Vicodin (hydrocodone) is one of the most widely abused prescription painkillers in the United States. It is commonly prescribed to help treat moderate to severe pain, such as what would be experienced after a surgical procedure or injury. While Vicodin is highly effective in treating pain when taken as prescribed, it is also a habit-forming drug. Using Vicodin outside of prescribed recommendations can quickly lead to tolerance and dependence. This medication is one of several prescription painkillers that more than two million Americans are addicted to today. 

Addiction is a disease that impacts the proper functioning of the brain. Abusing a medication like Vicodin to the point where an addiction has developed can lead to several mental, physical, emotional, and behavioral problems that permanently alter the course of a person’s life forever. The longer that Vicodin is abused for, the more likely an overdose becomes, which can be fatal.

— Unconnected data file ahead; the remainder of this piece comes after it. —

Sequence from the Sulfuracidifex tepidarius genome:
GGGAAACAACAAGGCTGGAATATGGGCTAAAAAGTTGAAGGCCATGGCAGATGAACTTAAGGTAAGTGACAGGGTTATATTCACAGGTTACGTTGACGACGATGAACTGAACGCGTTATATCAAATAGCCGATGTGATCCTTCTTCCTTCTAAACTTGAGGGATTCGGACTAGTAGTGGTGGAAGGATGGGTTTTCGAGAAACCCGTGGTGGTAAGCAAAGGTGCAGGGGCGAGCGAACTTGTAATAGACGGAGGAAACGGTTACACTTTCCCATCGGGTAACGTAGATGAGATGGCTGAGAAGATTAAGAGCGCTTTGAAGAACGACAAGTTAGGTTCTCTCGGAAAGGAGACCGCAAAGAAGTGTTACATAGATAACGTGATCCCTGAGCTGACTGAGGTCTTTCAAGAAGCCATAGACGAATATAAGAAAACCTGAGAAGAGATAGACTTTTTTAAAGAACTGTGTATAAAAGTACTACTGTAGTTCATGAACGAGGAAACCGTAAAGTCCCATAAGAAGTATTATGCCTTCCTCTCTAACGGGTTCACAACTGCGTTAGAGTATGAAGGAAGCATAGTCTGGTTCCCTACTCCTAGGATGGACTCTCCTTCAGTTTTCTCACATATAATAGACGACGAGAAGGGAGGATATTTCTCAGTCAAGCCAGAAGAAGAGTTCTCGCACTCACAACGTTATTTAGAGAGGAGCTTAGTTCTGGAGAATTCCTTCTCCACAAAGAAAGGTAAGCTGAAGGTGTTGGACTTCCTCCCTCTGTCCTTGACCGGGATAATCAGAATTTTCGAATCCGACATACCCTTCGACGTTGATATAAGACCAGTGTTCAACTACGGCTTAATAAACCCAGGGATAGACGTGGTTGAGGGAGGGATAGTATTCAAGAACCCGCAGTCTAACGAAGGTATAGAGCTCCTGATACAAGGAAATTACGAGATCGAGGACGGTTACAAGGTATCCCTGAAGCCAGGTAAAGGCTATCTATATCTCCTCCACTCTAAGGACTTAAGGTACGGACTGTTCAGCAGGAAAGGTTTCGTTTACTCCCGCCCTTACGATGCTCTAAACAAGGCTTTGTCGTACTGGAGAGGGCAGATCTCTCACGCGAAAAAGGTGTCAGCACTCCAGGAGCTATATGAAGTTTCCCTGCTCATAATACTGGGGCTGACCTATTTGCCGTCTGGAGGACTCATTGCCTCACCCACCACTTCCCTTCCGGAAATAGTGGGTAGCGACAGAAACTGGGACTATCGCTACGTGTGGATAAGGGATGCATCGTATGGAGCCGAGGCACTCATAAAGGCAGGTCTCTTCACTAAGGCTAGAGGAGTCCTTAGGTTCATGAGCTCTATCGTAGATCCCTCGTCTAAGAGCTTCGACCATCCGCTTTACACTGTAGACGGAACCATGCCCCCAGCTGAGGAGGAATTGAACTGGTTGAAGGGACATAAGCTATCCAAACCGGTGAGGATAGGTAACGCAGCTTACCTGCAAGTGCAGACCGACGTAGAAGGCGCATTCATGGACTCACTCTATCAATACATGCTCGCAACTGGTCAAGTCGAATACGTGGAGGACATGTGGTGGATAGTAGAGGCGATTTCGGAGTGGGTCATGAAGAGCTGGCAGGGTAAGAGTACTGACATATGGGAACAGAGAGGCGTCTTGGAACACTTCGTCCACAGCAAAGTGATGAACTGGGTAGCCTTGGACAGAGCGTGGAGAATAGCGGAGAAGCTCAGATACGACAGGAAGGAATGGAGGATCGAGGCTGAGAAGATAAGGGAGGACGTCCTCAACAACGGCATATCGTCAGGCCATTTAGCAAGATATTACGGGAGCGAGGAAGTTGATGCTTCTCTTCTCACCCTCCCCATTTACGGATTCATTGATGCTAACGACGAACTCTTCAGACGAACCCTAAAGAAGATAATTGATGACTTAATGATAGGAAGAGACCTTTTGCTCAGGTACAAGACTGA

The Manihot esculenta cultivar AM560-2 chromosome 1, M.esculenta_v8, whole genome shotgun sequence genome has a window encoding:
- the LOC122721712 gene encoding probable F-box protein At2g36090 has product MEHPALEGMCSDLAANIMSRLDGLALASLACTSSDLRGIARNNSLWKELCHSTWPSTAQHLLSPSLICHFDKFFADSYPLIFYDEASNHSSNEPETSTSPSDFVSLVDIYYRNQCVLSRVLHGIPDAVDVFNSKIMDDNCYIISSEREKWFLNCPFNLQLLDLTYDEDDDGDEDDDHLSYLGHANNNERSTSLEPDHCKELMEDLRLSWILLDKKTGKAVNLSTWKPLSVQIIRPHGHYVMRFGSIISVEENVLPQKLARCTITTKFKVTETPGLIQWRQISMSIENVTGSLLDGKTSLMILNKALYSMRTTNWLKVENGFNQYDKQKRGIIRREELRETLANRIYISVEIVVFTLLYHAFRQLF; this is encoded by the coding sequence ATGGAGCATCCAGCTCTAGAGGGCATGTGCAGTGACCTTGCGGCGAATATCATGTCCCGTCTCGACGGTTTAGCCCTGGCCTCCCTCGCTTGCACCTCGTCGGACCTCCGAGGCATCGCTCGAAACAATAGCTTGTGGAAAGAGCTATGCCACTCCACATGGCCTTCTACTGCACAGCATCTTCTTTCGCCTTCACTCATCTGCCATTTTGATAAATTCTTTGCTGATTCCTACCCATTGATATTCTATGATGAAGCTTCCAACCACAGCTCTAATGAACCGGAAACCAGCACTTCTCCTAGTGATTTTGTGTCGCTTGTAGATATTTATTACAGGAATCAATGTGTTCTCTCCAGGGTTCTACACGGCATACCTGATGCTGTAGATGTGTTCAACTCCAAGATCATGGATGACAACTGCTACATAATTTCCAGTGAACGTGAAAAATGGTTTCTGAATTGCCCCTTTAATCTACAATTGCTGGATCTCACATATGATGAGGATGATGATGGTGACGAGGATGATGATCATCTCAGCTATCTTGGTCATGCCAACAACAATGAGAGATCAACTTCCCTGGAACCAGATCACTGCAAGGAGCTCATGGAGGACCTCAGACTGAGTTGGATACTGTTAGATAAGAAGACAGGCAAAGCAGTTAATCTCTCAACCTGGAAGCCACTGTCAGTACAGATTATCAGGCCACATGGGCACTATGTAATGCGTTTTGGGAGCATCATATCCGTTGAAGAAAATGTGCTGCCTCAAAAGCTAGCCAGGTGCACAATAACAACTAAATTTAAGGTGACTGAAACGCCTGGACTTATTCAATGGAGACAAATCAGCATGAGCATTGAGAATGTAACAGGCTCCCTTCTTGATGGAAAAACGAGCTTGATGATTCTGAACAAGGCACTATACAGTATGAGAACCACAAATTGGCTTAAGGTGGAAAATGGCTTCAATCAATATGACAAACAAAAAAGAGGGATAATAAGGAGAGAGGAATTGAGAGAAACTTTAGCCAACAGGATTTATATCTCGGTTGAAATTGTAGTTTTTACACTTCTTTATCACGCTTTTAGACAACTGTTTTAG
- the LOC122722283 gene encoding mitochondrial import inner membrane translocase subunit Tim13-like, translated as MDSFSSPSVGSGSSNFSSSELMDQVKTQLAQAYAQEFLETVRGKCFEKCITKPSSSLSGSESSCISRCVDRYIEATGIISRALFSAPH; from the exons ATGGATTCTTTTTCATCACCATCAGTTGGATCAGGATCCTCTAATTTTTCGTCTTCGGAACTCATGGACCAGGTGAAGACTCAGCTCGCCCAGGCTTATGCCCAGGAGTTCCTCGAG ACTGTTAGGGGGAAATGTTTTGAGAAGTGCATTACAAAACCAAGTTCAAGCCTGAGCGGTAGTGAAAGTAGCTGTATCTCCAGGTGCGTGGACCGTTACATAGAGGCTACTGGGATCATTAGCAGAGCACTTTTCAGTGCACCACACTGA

An addiction to Vicodin is so powerful that it can be nearly impossible to hide from others. Eventually, someone who is addicted to Vicodin is going to display a series of signs and symptoms of their addiction that are undeniable.

Signs of Vicodin Addiction

Each person with a substance use disorder will experience this disease in their own unique way. That means no two people will show the exact same signs of addiction at the same time. However, that does not mean that there are not several commonly shared signs of this type of addiction. These include, but are not limited to, the following:

  • Using Vicodin for purposes not related to a medical condition or doctor’s recommendation
  • Making attempts to stop using or cut back on Vicodin but being unsuccessful at doing so